It's done! As Mark has chronicled, the U.S. Supreme Court has drawn the curtain on the pari passu drama, and separately has rejected Argentina's appeal to limit the scope of discovery by creditors with judgments against it. I am still undecided about how much I will miss it all. Meanwhile, here are two lists -- so-what and what-next.
- Governments trying to restructure New York-law debt contracts have less scope to threaten default. For now, a government with a pari passu clause in its distressed debt should expect creditors who refuse its debt exchange offer to try blocking payments to the participating creditors. Participating creditors will plan accordingly. Pending litigation against Grenada may limit this risk to a subset of debtors, but not yet--stay tuned.
- Financial market service providers--clearinghouses, banks, trustees, fiscal agents around the world--are now sovereign debt enforcement agents. Any service provider or intermediary dealing with a government in default should expect orders and subpoenas targeting the sovereign's assets and activities anywhere and everywhere.
- Creditors now have a promising tool to sanction a defaulting sovereign, though not to collect what they are owed. If dealing with a sovereign in default is a headache for everyone in the market, many will avoid it, or will charge more for it. The result is an effective boycott. It becomes so costly for a sovereign to live a normal financial life outside its borders, that it just pays up. As with any boycott, the pain threshold is in large part a function of domestic politics.
- The sovereign debt management regime, such as it is, has over-relied on sovereign immunity in lieu of sovereign bankruptcy. Argentina and NML have tested the limits of this regime, and have shaken it quite a bit. It will be interesting to see how the regime adapts. And so ...
- Argentina and NML will keep at it before Judge Griesa--who has been fed up with Argentina for years, and wants to get it over with. But the implications for everyone else are only moderately interesting. Argentina might default on all its debt to avoid paying NML, as threatened. It might also try to fashion a workaround, though the risks for its bankers and lawyers are considerable. The outcome is ultimately a function of domestic politics, which I leave to the Argentinian press. In light of the government's recent settlements with direct investors and the Paris Club, I suspect they are more likely to settle. However, I doubt they can settle with NML and its co-plaintiffs alone. Any deal would have to reassure all involved that all the holdout litigation is put to bed--which means a settlement that is closer to $15 billion than $1.5 billion. This would take time, and Argentina is just about out of time--it has weeks, not quarters--not enough time for a face-saving political transition. This in turn might raise the risk of inadvertent default.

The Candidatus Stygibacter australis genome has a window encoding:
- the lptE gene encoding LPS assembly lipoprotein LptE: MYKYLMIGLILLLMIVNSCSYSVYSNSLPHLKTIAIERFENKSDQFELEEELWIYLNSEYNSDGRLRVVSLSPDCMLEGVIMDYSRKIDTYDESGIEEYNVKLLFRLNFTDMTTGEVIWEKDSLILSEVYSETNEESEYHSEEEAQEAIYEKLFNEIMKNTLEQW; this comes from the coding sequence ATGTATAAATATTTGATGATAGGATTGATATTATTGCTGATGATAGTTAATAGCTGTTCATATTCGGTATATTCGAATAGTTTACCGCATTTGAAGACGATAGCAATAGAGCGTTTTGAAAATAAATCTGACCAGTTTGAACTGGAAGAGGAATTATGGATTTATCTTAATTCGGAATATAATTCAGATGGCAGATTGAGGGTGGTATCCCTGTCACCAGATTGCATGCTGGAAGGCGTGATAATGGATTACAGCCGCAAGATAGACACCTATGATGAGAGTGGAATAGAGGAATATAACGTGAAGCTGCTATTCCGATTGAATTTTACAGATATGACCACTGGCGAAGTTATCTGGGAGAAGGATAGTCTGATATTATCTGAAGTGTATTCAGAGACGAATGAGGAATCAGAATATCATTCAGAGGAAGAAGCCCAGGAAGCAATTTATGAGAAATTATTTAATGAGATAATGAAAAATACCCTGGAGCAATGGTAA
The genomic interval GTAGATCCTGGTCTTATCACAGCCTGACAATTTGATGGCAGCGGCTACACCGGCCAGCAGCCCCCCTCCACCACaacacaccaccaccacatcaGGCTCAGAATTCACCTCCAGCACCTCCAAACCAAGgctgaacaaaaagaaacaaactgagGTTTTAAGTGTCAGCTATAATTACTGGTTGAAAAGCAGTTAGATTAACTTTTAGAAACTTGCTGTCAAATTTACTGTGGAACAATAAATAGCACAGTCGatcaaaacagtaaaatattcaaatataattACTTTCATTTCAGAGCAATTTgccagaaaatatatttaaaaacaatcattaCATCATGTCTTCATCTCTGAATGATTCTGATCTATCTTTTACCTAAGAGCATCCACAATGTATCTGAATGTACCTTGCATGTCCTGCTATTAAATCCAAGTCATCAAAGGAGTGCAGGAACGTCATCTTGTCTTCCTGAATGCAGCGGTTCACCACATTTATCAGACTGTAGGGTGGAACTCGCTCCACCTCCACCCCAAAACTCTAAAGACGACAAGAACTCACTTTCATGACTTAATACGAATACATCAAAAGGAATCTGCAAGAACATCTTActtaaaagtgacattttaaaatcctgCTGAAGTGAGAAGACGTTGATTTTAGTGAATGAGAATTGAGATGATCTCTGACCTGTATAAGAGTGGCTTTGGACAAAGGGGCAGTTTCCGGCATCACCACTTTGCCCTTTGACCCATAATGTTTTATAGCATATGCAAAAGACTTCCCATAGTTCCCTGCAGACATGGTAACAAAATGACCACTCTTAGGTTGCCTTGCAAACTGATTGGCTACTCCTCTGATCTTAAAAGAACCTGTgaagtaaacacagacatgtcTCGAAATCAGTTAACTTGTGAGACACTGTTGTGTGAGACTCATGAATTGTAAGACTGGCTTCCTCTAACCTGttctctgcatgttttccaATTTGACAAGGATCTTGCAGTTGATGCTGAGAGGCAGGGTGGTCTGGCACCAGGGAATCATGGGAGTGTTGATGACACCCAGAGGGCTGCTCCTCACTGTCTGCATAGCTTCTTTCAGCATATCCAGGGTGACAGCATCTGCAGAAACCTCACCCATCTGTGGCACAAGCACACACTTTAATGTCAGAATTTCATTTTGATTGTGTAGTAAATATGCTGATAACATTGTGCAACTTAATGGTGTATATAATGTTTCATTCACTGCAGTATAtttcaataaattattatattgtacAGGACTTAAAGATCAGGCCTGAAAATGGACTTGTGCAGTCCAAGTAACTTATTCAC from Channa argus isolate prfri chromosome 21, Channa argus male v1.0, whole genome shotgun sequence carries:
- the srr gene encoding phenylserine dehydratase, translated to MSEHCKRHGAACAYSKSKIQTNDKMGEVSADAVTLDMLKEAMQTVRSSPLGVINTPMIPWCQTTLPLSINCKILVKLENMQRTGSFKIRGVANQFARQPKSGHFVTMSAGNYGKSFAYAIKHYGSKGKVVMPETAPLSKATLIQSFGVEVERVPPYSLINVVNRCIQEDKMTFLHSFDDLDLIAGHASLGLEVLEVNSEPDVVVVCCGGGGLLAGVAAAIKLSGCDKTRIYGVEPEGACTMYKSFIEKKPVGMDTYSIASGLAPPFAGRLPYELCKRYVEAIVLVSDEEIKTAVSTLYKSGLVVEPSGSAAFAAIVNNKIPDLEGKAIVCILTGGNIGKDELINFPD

- Financial market service providers will adapt their contracts and policies to limit the risk of getting caught up in another Argentina-style mess. They could demand more indemnities from governments and their creditors, but these would not be too useful when the government is in default. The better way is to refuse to handle contracts that expose them to litigation risk, and to have clear exit procedures for when the risk materializes.
- The IMF, the G-7 governments, and others in the official sector will have to rethink their reliance on sovereign immunity for getting restructurings done. My hunch is that the bulk of the activity will be on the contract reform front--pari passu and Collective Action Clauses--not sovereign bankruptcy. The IMF is slated to come out with a paper on contract reform shortly; a major trade group has floated a contract reform proposal within the past year; more may come. Whatever happens, transition looms large and long. It is implausible that all sovereigns will swap all their bonds for ones with new, less vulnerable terms. This means that the fallout from Second Circuit decisions is with us until the existing debt stock runs off.
- Courts in the United Kingdom, Belgium and elsewhere are in a pickle. They are not bound by the U.S. decisions, but cannot very well ignore the fact that the highest court in the United States has blessed a contract interpretation and a remedy that might either conflict with their own jurisprudence, or, in the case of Belgium, with national legislation shielding Euroclear. It will be interesting to see how they resolve the conflicts.
At long last, the full ramifications of Argentina's crisis and default are coming into focus. There will still be noise surrounding the lifting of the stay, and the scope of the injunction--but we now have a glimpse of the sovereign debt world after Argentina. This world is fraught with uncertainty, perhaps more so than it has been since the early 1990s--but also opportunity for market participants and the policy establishment to build a more functional sovereign debt management regime, one that does not rely so much on unenforceable contracts. Meanwhile, those looking for good news from Argentina will have hold their breath through the World Cup.